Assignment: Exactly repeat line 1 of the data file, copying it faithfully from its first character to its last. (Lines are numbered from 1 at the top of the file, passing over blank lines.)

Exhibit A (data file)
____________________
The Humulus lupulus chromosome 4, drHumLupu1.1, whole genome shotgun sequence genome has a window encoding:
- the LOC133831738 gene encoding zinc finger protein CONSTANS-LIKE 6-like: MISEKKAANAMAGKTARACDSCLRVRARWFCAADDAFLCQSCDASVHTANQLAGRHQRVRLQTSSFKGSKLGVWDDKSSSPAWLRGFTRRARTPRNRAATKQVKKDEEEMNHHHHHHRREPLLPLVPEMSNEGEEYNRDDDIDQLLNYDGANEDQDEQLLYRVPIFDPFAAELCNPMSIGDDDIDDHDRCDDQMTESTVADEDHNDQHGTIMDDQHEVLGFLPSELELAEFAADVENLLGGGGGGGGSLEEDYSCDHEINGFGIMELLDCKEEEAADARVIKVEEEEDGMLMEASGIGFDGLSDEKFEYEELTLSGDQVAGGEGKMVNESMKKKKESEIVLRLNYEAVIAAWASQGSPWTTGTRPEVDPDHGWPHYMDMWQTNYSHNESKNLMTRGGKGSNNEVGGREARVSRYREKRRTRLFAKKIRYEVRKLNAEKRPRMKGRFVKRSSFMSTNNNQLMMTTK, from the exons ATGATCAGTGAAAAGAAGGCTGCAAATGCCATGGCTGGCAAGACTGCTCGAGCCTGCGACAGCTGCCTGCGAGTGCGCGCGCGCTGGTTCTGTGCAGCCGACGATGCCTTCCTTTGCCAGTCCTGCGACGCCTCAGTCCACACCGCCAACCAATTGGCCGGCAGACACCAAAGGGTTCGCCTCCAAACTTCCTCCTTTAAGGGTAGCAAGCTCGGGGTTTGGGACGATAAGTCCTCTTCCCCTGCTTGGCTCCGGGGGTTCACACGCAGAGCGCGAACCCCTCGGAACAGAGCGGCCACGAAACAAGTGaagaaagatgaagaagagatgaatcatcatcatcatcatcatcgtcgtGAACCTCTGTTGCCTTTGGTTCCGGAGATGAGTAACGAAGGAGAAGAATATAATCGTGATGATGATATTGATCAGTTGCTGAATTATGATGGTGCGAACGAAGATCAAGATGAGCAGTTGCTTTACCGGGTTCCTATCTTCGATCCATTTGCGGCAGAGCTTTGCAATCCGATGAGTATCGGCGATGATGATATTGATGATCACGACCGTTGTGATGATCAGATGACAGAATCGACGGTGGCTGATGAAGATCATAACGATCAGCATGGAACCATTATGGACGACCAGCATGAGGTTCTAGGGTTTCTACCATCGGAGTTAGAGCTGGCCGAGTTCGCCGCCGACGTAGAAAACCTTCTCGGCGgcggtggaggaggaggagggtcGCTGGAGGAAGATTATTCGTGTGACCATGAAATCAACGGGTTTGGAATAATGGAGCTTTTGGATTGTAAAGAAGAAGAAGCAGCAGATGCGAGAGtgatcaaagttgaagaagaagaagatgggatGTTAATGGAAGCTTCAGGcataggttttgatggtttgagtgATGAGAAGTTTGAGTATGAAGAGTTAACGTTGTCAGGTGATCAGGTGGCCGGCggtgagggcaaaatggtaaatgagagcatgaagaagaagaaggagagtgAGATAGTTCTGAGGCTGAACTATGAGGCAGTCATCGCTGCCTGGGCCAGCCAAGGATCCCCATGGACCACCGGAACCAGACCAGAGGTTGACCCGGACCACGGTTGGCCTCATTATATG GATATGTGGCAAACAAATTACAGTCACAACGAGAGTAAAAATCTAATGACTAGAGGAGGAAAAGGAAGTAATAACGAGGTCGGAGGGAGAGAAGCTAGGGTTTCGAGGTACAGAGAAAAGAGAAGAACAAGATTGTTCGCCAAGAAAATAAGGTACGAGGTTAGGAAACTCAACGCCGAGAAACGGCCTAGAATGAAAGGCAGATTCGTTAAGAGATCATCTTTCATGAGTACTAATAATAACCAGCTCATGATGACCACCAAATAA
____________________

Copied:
The Humulus lupulus chromosome 4, drHumLupu1.1, whole genome shotgun sequence genome has a window encoding: